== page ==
Reginald H. Fuller: 92, New Testament Scholar, Dies

Historians in the News

Reginald H. Fuller, a prominent British-born New Testament scholar who used his knowledge of Hebrew and Greek to hunt for the historical Jesus and his fluency in German to debate the nuances with theologians, died on April 4 in Richmond, Va. He was 92.

The cause was complications of surgery for a broken hip, said the Very Rev. Martha J. Horne, dean and president of the Virginia Theological Seminary, where Dr. Fuller taught for many years.

In addition to expounding on his biblical criticism in about 20 books, Dr. Fuller translated works by the German pastor and theologian Dietrich Bonhoeffer, who was executed in a concentration camp in 1945, accused of having had a role in a plot to kill Hitler. Dr. Fuller helped translate the New Revised Standard Version of the Bible and wrote books on liturgical priorities and theology.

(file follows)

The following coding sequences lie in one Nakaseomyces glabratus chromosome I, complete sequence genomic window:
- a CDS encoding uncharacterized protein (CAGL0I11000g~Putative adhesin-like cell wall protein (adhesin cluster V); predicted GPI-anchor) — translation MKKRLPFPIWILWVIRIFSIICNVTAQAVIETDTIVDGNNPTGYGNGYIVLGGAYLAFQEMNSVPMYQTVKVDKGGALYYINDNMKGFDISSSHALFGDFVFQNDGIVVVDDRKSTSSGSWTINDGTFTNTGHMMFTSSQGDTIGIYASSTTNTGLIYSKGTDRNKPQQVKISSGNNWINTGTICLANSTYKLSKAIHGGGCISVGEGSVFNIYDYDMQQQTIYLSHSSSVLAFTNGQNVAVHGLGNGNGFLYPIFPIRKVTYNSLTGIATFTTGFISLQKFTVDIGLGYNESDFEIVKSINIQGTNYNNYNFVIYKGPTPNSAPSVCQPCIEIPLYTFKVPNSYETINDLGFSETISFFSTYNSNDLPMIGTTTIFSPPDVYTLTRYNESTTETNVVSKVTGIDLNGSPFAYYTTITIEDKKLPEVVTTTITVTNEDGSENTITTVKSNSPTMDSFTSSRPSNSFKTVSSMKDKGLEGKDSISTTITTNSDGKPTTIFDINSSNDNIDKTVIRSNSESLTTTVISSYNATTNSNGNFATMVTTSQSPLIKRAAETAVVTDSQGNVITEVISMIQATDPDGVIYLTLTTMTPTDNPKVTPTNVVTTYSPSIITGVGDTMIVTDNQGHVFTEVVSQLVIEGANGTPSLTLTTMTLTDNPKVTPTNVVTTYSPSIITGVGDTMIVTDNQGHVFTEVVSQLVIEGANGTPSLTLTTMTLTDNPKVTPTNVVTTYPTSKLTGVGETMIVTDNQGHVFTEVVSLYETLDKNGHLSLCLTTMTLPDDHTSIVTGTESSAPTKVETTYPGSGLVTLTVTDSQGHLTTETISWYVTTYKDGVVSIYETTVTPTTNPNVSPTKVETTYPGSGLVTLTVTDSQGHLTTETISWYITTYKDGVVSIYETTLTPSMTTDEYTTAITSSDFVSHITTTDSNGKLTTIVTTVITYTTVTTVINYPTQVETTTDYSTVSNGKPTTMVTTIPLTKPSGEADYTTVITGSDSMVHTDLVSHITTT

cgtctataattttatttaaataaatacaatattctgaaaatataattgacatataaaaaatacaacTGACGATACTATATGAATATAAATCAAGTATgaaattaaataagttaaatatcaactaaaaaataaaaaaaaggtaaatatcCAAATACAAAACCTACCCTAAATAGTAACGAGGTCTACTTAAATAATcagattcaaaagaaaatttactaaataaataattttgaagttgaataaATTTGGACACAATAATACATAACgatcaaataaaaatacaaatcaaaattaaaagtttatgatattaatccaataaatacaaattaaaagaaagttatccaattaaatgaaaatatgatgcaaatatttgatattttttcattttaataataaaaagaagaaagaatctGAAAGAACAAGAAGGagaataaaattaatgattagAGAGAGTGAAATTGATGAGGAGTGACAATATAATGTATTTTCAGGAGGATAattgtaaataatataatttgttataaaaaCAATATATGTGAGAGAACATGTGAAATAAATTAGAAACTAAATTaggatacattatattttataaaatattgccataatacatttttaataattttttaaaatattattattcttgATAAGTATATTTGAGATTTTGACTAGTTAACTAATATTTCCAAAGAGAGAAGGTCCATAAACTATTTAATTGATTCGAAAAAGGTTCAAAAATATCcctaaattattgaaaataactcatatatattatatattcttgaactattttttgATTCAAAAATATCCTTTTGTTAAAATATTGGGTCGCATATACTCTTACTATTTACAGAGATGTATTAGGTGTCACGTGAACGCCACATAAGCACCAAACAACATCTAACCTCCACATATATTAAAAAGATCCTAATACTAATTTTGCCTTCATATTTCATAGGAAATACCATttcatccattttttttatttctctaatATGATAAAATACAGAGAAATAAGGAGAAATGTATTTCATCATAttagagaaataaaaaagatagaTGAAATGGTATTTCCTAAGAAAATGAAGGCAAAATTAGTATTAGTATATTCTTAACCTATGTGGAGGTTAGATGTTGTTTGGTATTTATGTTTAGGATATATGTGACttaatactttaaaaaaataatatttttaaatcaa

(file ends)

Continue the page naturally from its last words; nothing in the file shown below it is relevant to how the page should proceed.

He also was a practicing Anglican priest for most of his adult life.

"I’ve tried to combine an honestly critical approach to the Bible and the New Testament with a firm commitment to the orthodox teachings of the church,” he said in an interview with The Richmond Times-Dispatch in 2001. “There’s always a tension between these things, but one has to live in that tension.”

In his long scholarly career, Dr. Fuller dissected the Bible, which he saw as a series of books and teaching traditions with multifarious layers. His interest lay not in archaeology, psychology, philosophy and other disciplines that are now part of Bible scholarship, but in the sacred text itself....
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